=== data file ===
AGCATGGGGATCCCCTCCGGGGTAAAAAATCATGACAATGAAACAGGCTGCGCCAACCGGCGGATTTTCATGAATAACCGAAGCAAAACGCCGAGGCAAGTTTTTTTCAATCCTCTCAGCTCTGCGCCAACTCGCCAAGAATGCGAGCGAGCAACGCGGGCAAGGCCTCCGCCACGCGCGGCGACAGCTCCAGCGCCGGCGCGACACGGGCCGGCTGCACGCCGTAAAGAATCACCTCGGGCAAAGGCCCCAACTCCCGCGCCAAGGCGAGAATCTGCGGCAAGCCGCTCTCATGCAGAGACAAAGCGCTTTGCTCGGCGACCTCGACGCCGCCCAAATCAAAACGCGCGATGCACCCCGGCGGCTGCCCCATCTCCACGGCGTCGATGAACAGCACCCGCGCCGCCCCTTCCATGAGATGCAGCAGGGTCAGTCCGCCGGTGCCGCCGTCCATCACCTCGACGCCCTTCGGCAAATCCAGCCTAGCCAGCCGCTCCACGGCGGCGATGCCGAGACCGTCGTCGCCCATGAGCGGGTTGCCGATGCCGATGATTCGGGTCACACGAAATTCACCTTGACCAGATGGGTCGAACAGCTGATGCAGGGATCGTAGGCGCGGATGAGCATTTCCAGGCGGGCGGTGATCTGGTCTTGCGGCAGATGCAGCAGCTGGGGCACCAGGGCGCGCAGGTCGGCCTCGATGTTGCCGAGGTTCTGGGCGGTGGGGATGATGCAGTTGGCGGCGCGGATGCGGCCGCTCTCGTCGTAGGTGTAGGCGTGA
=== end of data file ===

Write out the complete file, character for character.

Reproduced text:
AGCATGGGGATCCCCTCCGGGGTAAAAAATCATGACAATGAAACAGGCTGCGCCAACCGGCGGATTTTCATGAATAACCGAAGCAAAACGCCGAGGCAAGTTTTTTTCAATCCTCTCAGCTCTGCGCCAACTCGCCAAGAATGCGAGCGAGCAACGCGGGCAAGGCCTCCGCCACGCGCGGCGACAGCTCCAGCGCCGGCGCGACACGGGCCGGCTGCACGCCGTAAAGAATCACCTCGGGCAAAGGCCCCAACTCCCGCGCCAAGGCGAGAATCTGCGGCAAGCCGCTCTCATGCAGAGACAAAGCGCTTTGCTCGGCGACCTCGACGCCGCCCAAATCAAAACGCGCGATGCACCCCGGCGGCTGCCCCATCTCCACGGCGTCGATGAACAGCACCCGCGCCGCCCCTTCCATGAGATGCAGCAGGGTCAGTCCGCCGGTGCCGCCGTCCATCACCTCGACGCCCTTCGGCAAATCCAGCCTAGCCAGCCGCTCCACGGCGGCGATGCCGAGACCGTCGTCGCCCATGAGCGGGTTGCCGATGCCGATGATTCGGGTCACACGAAATTCACCTTGACCAGATGGGTCGAACAGCTGATGCAGGGATCGTAGGCGCGGATGAGCATTTCCAGGCGGGCGGTGATCTGGTCTTGCGGCAGATGCAGCAGCTGGGGCACCAGGGCGCGCAGGTCGGCCTCGATGTTGCCGAGGTTCTGGGCGGTGGGGATGATGCAGTTGGCGGCGCGGATGCGGCCGCTCTCGTCGTAGGTGTAGGCGTGA